Data Tracking: A Double-Edged Sword?
According to recent reports, consumers are increasingly reluctant to have their personal data trawled by Internet services, yet marketers are on a mission to mine that information with greater precision.
Are the two on a collision course?
A new survey reveals consumers are well aware that their personal data is a gold mine for marketers. A whopping 75 percent of respondents are aware their data is being collected, according to a data privacy survey administered by Ovum, a London-based analyst house. The survey, which solicited 11,000 respondents in 11 countries, also found that 68 percent said they would select a do-not-track feature, so that their online movements aren’t always monitored.
"More and more consumers are deciding to effectively become invisible in data terms on the Internet," said Mark Little, principal analyst at Ovum, to business tech and IT news site InfoWorld. "It will shake the Internet economy as more and more users decide they don't want to be tracked."
A large number of responders also said they believe their personal data is the lifeblood of many Internet companies: 46 percent say they believe these companies rely on selling customer data to survive.
And their assumptions may well be right. A separate survey administered by Infogroup Targeting Solutions and Yesmail Interactive, which drew responses from over 700 of the world’s top marketers, found that making the most of big data is a top concern for marketers in 2013.
At present, the findings said, marketers are so overwhelmed by the amount of information on digital and social channels that they are “data-rich and insight-poor,” a situation many want to correct.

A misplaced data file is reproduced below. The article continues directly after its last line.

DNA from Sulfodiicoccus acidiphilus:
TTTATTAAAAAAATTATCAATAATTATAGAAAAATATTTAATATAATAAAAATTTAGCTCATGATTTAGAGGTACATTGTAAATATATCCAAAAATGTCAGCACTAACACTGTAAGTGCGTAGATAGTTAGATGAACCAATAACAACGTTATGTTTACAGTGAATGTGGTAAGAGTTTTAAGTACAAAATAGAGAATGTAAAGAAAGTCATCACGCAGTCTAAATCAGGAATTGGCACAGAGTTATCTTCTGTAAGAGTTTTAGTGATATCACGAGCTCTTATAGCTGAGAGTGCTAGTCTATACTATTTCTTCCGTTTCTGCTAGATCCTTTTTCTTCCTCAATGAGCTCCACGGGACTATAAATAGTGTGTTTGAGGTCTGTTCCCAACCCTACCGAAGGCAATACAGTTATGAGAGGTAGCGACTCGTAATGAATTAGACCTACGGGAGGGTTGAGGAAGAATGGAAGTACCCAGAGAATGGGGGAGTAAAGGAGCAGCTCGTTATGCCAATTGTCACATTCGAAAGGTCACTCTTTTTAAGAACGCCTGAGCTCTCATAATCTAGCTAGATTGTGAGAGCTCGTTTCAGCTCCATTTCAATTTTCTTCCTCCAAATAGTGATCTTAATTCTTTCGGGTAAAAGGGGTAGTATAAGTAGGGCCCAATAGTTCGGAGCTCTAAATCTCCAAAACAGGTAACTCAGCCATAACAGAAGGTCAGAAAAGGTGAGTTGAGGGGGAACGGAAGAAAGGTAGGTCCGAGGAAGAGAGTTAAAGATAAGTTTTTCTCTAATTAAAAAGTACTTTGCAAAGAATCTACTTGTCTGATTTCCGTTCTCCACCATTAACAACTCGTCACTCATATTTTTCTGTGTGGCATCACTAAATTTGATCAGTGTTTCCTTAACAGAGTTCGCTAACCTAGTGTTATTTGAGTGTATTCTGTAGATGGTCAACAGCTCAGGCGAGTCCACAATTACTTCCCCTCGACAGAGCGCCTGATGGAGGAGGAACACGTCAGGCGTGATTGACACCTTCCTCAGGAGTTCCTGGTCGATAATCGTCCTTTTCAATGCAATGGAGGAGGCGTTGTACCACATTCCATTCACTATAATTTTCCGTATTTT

A whopping 68 percent of marketers said they expect data-related expenditures to increase in 2013, and 56 percent plan on hiring new employees to handle data collection or analysis.
The survey findings went on:
While marketers have improved their ability to collect data, they’re still learning how to analyze it. In 2013, most marketers are ramping up spending on the people and technology that will provide the data-driven insights they need to help them understand their customers on a much deeper level across channels.
For the moment, while 47 percent of the marketers surveyed said they perform regular quality control—weekly or monthly—to clean customer data, more than a quarter said they couldn’t remember the last time they performed quality control on their customer data.
JULIE STRICKLAND covers start-ups, small businesses, and entrepreneurial endeavors of all kinds for Inc. Her work has been published in Brooklyn Based and City Limits in New York, the Free Times in Columbia, SC, Real Travel Magazine in London, and Daegu Pockets in South Korea. She lives in New York City.
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